Case spotlights ‘code of silence’
Fighting for release, convict says he was framed by corrupt cop protected by pals.
By: Jason Meisner & Annie Sweeney, Chicago Tribune: December 17th, 2015
At his trial on drug charges nearly a decade ago, Ben Baker told a seemingly far-fetched tale about a corrupt band of Chicago police officers who ran a South Side public housing development like their own criminal fiefdom, stealing narcotics proceeds, shaking down dealers for protection money and pinning cases on those who refused to play ball.
A Cook County judge at the time said he believed the testimony of veteran Sgt. Ronald Watts and officers under his command, not Baker’s accusations that Watts and his crew had framed him.
But two years ago Watts was convicted on federal corruption charges after being snared in an FBI sting. Now, Baker is seeking to overturn his own conviction and 14-year sentence in a case that casts a spotlight on the police code of silence — a red-hot issue amid fallout from the 2014 dashboard camera video of Laquan McDonald’s shooting.
In a court filing this week, his lawyers revealed dozens of pages of court and law enforcement records showing the Chicago police internal affairs division had been aware as far back as the late 1990s of corruption allegations involving Watts’ team of tactical officers — yet did nothing about it.
The filing also cites a whistleblower lawsuit filed by two Chicago police officers who allege they faced repeated retaliation after going to supervisors about their discovery of the police corruption in the Ida B. Wells public housing development. When their complaints fell on deaf ears, they worked undercover for the feds, helping nab Watts.
“The fact that every effort has been made not only to cover it up but to blame the police officers who uncovered it is beyond troubling,” Baker’s lawyer Joshua Tepfer of the Exoneration Project, told the Tribune.
Sally Daly, a spokeswoman for Cook County State’s Attorney Anita Alvarez, said Wednesday that her office had already spoken to Tepfer about the case and “will be reviewing the matter and moving forward accordingly.”
The issue of a code of silence has long been raised in civil lawsuits alleging police wrongdoing. In a landmark decision in 2012, a federal jury found that such a code protected Chicago police Officer Anthony Abbate after he was caught on video beating a female bartender.
Last week, Mayor Rahm Emanuel acknowledged in a speech to the City Council that the code of silence was indeed a problem that the Police Department needed to face.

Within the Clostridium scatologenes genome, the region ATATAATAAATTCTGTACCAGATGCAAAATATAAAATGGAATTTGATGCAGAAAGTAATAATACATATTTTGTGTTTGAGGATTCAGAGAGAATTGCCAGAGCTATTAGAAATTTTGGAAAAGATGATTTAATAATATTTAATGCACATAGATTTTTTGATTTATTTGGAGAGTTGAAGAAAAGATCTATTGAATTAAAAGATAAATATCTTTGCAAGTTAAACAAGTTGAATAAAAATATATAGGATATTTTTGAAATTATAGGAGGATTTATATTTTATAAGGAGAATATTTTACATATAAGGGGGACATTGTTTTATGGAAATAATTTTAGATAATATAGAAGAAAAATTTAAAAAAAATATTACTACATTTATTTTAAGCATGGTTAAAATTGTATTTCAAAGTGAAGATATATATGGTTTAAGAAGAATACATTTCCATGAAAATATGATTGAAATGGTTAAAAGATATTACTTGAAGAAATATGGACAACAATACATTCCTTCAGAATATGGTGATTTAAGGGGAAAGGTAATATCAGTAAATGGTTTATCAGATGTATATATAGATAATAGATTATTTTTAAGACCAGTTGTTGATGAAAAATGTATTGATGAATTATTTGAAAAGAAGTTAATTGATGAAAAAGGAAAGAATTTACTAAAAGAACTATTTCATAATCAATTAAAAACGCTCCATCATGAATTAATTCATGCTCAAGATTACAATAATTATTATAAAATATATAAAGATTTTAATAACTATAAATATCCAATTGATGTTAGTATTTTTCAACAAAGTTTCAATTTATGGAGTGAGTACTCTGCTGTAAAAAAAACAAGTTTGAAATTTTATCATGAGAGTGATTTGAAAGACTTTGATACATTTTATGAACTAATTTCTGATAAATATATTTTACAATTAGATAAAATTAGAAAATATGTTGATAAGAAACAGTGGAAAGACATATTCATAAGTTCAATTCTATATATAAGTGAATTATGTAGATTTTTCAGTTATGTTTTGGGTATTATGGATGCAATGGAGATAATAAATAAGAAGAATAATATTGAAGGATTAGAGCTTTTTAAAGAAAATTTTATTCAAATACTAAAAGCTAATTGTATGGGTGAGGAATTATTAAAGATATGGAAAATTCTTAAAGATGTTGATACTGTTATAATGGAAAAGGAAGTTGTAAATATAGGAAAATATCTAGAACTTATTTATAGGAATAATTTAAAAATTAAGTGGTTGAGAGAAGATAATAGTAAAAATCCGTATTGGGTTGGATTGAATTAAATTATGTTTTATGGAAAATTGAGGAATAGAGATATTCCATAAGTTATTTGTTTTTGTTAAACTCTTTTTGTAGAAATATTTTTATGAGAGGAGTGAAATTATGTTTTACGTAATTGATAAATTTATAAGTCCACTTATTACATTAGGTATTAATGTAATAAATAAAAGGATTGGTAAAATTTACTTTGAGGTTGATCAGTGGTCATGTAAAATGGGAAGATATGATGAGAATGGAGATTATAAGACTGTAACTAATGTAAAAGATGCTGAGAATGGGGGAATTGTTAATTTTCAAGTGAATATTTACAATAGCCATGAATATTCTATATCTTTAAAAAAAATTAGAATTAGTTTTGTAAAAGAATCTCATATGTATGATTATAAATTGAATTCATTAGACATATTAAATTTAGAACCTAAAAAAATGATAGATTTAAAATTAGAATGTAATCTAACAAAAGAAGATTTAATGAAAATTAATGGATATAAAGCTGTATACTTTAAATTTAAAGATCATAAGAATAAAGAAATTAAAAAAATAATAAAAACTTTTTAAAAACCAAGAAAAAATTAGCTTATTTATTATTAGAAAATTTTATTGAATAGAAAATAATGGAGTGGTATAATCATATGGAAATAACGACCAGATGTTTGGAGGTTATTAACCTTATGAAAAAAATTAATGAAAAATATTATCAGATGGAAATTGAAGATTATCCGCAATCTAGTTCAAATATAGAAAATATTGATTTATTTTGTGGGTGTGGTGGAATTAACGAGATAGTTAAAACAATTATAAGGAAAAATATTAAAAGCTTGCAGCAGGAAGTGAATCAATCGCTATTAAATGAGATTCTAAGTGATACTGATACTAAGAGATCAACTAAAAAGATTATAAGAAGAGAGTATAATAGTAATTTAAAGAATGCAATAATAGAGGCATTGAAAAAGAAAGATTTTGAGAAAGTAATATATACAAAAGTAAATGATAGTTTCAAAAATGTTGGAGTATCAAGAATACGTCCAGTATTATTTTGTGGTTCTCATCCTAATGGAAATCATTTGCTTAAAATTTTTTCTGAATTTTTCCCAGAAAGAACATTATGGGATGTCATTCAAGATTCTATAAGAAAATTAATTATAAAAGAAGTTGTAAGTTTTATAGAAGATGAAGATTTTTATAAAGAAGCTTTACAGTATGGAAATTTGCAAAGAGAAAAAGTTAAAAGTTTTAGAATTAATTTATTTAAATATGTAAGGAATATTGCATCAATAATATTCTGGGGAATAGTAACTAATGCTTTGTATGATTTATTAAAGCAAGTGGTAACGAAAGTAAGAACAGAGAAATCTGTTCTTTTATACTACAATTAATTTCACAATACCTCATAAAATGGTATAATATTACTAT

Still, some police leaders deny its existence. In remarks at City Hall this week, Fraternal Order of Police President Dean Angelo called it “ridiculous” to think officers would risk their jobs and families to cover up for bad apples. And two months ago, a police captain responsible for officer training took issue with repeated questions about the code during a sworn deposition.
“You’re asking me to provide evidence for something that I don’t believe exists.” Michael Pigott said in October testimony in the whistleblower lawsuit.
Policing experts and civil rights attorneys say such denials are out of touch. Christopher Smith, who represents two whistleblower officers, told the Tribune the department seems to have “a code of silence about the code of silence.”
For Baker’s family, meanwhile, having the truth about Watts and his crew finally being exposed has been a relief. Since he has gone to prison, Baker has had two grandchildren born whom he has never seen, said his sister, Gale Anderson. While he made some bad choices in life, sitting in prison for something he didn’t do has “eaten him up,” she said.
“Nobody believed him,” Anderson told the Tribune. “It’s a whole lot to take from someone — their freedom, their family.”
‘Win some, lose some’
Baker, 43, was arrested in March 2005 after Watts and his crew nabbed him for allegedly dealing drugs out of a building in the now shuttered Ida B. Wells complex in the Wentworth police district, court records show.
At trial, Officer Douglas Nichols testified he saw Baker with bags of drugs packaged for distribution and tried to detain him, but Baker fled down a stairwell. Another member of Watts’ team, Officer Robert Gonzalez, testified he arrested Baker in the lobby and that during a search they found heroin, crack cocaine and about $800 cash in his pocket.
Baker allegedly told the officers, “Them blows (the heroin) are mine but those rocks (the cocaine) ain’t,” according to court records.
Baker testified in a bench trial before Judge Michael Toomin that Watts and his crew had planted the drugs on him. Watts had already tried to pin a drug case on him a year earlier after Baker had refused to pay a $1,000 bribe to the officers in exchange for their protection, he alleged.
After he beat those charges, Baker said, he complained to one of Watts’ underlings, Officer Alvin Jones, who told him it was “part of the game.”
“You win some, you lose some,” Baker said Jones told him. “Next time we get you, it will stick.”
Watts, Jones and Gonzalez all denied wrongdoing at Baker’s trial and testified that Baker was lying, according to court records. Toomin found Baker guilty on both counts and initially sentenced him to 18 years in prison but later reduced the term to 14 years. At the resentencing hearing, the judge said the accusations that Watts and officers under his command had framed him “fell on their face.”